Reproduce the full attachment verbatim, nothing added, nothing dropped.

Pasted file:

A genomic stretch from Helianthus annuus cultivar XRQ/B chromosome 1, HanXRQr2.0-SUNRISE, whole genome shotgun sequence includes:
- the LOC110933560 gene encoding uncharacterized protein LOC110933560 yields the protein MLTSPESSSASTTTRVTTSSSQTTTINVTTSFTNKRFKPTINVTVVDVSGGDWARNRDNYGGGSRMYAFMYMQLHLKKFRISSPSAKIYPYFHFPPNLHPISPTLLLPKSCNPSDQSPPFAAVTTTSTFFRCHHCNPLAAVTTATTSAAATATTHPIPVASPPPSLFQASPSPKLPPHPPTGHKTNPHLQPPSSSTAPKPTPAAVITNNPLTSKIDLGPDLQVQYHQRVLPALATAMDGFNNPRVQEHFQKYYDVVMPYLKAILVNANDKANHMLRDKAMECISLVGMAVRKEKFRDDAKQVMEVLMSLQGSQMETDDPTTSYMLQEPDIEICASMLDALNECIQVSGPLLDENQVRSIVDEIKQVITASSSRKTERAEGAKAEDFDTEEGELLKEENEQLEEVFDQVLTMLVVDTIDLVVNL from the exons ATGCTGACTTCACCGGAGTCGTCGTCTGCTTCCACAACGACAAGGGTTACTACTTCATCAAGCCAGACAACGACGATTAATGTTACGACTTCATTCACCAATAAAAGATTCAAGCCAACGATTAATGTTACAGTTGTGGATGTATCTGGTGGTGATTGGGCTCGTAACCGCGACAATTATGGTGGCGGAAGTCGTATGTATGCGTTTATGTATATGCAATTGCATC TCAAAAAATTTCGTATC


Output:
A genomic stretch from Helianthus annuus cultivar XRQ/B chromosome 1, HanXRQr2.0-SUNRISE, whole genome shotgun sequence includes:
- the LOC110933560 gene encoding uncharacterized protein LOC110933560 yields the protein MLTSPESSSASTTTRVTTSSSQTTTINVTTSFTNKRFKPTINVTVVDVSGGDWARNRDNYGGGSRMYAFMYMQLHLKKFRISSPSAKIYPYFHFPPNLHPISPTLLLPKSCNPSDQSPPFAAVTTTSTFFRCHHCNPLAAVTTATTSAAATATTHPIPVASPPPSLFQASPSPKLPPHPPTGHKTNPHLQPPSSSTAPKPTPAAVITNNPLTSKIDLGPDLQVQYHQRVLPALATAMDGFNNPRVQEHFQKYYDVVMPYLKAILVNANDKANHMLRDKAMECISLVGMAVRKEKFRDDAKQVMEVLMSLQGSQMETDDPTTSYMLQEPDIEICASMLDALNECIQVSGPLLDENQVRSIVDEIKQVITASSSRKTERAEGAKAEDFDTEEGELLKEENEQLEEVFDQVLTMLVVDTIDLVVNL from the exons ATGCTGACTTCACCGGAGTCGTCGTCTGCTTCCACAACGACAAGGGTTACTACTTCATCAAGCCAGACAACGACGATTAATGTTACGACTTCATTCACCAATAAAAGATTCAAGCCAACGATTAATGTTACAGTTGTGGATGTATCTGGTGGTGATTGGGCTCGTAACCGCGACAATTATGGTGGCGGAAGTCGTATGTATGCGTTTATGTATATGCAATTGCATC TCAAAAAATTTCGTATC